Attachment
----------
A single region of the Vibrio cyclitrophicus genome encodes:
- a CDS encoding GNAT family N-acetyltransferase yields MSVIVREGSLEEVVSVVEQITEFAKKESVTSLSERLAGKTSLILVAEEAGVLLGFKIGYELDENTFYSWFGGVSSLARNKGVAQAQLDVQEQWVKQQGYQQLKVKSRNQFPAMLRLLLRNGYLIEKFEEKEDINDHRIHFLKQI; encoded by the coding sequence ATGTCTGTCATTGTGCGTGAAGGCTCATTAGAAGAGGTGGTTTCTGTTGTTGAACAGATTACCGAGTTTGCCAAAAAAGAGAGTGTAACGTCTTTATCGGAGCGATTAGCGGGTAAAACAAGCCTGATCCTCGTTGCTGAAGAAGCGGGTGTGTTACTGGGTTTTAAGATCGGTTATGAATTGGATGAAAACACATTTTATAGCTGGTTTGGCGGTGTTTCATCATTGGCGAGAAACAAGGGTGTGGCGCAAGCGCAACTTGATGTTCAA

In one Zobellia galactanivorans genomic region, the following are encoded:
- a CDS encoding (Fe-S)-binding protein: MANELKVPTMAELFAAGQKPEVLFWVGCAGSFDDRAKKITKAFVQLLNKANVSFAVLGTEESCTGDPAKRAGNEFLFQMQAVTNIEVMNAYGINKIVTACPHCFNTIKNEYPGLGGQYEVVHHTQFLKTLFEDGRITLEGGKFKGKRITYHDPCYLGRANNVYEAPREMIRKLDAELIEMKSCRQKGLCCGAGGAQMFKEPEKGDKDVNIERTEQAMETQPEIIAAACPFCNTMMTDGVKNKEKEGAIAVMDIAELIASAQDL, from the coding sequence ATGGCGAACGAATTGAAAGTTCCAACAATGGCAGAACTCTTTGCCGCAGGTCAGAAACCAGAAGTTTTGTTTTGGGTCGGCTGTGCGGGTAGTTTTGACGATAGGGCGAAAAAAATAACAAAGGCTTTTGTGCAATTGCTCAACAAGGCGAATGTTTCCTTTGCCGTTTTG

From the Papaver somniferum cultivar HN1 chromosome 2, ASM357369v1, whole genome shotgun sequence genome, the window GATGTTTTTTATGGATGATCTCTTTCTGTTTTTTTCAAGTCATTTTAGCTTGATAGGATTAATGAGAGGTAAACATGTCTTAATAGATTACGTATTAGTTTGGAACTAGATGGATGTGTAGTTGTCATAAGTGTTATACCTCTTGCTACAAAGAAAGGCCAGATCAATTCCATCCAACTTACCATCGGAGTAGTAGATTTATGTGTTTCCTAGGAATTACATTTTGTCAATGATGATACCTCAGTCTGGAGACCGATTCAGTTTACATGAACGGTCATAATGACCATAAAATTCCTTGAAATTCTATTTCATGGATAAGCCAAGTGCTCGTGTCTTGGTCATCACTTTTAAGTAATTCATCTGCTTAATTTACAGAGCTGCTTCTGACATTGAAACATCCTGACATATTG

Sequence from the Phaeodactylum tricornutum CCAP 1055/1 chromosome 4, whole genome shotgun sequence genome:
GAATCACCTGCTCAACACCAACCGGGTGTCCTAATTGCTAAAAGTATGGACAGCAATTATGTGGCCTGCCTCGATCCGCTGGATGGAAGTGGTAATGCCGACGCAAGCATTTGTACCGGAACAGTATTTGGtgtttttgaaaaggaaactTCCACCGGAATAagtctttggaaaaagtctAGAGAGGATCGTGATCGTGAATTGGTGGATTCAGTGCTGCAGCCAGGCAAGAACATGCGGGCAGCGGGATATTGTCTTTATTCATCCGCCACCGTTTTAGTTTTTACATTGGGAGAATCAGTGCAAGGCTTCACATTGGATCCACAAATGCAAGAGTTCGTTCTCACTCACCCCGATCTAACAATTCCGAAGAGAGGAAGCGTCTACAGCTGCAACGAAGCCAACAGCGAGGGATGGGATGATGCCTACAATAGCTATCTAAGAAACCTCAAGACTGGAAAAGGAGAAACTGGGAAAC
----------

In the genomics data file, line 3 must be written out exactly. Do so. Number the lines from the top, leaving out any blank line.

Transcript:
In one Zobellia galactanivorans genomic region, the following are encoded: